Wachovia Corp. is quietly emerging as a wealth-management powerhouse.
The Winston-Salem, N.C., banking company has captured 3% of the investment assets of some of the richest people in the country, according to a survey taken last year. It also ranked No. 7 among institutions named by millionaires who were asked where they place the largest proportion of their investable assets. Wachovia was the only commercial banking company among the top 10.
"It's surprising that Wachovia made it to the top 10," said John J. DeMarco, senior vice president of PSI Global, the Tampa-based research firm that conducted the survey. "Most banks don't cover the entire country, while Merrill Lynch and Smith Barney do."
Wachovia, which manages $12 billion of assets for private clients, operates primarily in the Southeast.
PSI Global last year conducted a national poll of 2,600 people with more than $1 million of investable assets. While the study's sample is a scant percentage of the 2.5 million such households in the U.S., the survey is still considered statistically significant. Wachovia's ranking may have been helped by its location. The bank serves wealthy clients in some posh resorts nearby, such as Hilton Head Island, S.C., and Bald Head Island, N.C.
Last year, Wachovia tripled new investment fee income in its private client area. In October, the bank completed a pilot that changed the way it serves the wealthy.
A new group of teams, dubbed Private Financial Advisors, is making financial planning the linchpin of sales. So far, 30 Wachovia advisers are enrolled in the American College of Financial Planning in Denver. The group hired 17 new advisers last year.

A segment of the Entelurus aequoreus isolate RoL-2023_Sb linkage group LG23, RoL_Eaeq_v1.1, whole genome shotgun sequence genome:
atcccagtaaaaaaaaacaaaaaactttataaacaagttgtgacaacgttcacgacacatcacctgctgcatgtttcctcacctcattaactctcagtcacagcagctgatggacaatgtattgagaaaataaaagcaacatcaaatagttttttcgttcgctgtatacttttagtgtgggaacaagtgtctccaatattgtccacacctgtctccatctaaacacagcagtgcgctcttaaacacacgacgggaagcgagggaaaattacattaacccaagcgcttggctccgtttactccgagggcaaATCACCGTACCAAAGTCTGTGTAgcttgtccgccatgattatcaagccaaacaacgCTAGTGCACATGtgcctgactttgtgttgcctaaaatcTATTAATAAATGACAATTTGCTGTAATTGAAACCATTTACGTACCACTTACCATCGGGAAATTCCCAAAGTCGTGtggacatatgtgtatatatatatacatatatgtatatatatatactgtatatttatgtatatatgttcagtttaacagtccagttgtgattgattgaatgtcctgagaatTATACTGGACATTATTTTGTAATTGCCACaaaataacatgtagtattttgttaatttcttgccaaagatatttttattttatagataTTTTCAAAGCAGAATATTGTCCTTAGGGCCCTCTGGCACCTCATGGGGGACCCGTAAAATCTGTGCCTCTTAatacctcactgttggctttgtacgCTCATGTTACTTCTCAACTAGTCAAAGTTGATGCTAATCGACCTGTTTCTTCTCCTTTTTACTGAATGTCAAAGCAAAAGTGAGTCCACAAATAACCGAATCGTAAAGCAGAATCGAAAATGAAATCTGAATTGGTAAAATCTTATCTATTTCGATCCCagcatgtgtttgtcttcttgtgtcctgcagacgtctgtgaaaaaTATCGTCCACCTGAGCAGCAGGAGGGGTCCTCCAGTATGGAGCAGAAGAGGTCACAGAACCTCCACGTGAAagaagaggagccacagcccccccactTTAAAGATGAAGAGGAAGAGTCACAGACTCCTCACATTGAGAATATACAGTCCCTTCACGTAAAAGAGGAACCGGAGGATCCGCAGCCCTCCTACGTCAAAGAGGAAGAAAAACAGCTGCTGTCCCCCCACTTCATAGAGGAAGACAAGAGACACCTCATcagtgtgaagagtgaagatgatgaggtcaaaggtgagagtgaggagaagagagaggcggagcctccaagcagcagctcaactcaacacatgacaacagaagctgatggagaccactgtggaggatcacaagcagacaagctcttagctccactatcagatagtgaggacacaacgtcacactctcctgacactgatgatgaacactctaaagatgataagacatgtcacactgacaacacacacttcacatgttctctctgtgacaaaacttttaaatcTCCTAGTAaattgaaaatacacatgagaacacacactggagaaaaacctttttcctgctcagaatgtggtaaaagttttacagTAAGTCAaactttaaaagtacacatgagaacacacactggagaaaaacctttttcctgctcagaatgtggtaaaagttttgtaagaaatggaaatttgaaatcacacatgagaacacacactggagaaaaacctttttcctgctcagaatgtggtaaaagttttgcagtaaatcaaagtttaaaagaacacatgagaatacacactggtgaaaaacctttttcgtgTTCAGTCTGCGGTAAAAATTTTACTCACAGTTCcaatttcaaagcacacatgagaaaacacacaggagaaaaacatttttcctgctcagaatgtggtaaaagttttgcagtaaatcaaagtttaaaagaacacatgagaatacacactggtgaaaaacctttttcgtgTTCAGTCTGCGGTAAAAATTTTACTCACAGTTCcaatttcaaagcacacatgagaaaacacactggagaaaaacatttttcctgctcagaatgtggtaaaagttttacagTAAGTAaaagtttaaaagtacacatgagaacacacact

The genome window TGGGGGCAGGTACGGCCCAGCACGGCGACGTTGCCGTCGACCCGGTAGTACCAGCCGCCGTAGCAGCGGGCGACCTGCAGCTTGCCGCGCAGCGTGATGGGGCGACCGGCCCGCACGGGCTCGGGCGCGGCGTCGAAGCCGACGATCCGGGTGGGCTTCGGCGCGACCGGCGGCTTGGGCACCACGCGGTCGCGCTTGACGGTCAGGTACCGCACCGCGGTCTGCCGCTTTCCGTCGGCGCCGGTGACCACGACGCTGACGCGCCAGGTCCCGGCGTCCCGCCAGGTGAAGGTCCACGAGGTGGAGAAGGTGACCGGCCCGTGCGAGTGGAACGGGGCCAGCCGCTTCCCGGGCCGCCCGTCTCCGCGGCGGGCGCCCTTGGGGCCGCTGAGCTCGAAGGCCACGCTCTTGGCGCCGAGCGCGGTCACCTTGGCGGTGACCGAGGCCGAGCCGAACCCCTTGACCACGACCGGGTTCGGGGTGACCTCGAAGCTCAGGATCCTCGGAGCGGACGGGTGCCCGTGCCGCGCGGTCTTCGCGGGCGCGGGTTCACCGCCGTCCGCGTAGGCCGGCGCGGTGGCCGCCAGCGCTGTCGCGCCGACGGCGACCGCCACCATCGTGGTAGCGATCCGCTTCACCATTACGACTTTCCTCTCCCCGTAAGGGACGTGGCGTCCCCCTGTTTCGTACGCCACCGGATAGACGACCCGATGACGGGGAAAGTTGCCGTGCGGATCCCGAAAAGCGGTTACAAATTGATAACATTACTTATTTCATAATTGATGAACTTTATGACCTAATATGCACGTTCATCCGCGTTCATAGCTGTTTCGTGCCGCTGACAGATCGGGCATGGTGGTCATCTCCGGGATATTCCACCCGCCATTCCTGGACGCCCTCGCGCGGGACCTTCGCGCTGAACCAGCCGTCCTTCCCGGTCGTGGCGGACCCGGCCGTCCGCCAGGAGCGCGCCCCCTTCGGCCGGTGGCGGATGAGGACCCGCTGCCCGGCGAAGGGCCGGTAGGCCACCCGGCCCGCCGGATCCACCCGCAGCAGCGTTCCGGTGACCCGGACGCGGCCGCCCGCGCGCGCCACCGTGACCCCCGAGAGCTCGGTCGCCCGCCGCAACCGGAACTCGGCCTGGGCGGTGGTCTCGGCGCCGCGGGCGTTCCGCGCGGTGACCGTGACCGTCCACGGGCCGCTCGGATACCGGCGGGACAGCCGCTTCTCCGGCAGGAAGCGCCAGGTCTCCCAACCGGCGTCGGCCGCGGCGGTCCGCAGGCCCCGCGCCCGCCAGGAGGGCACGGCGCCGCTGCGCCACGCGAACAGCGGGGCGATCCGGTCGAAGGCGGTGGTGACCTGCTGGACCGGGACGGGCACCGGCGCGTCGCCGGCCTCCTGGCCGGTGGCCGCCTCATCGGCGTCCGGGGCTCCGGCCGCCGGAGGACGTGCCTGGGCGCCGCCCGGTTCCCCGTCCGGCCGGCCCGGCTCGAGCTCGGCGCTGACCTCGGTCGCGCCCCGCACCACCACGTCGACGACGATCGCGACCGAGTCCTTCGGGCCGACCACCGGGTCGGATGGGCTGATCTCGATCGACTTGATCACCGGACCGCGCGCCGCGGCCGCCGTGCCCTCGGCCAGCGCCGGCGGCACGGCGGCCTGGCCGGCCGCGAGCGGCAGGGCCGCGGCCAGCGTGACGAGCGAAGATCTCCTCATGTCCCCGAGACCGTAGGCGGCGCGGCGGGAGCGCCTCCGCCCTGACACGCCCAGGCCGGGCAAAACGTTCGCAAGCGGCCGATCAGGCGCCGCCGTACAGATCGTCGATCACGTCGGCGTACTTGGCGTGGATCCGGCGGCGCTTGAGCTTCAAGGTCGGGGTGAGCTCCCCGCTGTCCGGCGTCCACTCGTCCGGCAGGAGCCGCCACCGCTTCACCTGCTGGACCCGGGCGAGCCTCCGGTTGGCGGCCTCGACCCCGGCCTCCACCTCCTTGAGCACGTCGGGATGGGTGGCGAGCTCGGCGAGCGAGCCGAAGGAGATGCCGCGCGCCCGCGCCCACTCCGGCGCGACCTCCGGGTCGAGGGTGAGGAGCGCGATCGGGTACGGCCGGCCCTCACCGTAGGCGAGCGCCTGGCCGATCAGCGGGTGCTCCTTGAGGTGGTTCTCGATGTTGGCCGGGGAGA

The newest teams are being deployed in Boca Raton and Palm Beach, Fla.- markets Wachovia entered by acquiring First United Bank. Its acquisitions of Central Fidelity Banks Inc. and Jefferson Bankshares in Virginia have led teams into affluent communities in that state.
"We've really pushed this strategy out to the market to move investment advisers into local markets," said W. Robert Newell, manager of Wachovia's Private Financial Advisors.
Teams of specialists have become increasingly common among banks and brokers.
"The main thing that would differentiate (Wachovia) is its compensation structure, which is designed to encourage the relationship manager to make sure cross-sells happen," said Kenneth Kehrer, a consultant in Princeton, N.J..
At Wachovia, all team members-150 financial advisers, 25 investment managers, 25 estate planners, and four insurance experts-are salaried and only get their bonuses if the team makes its sales goal.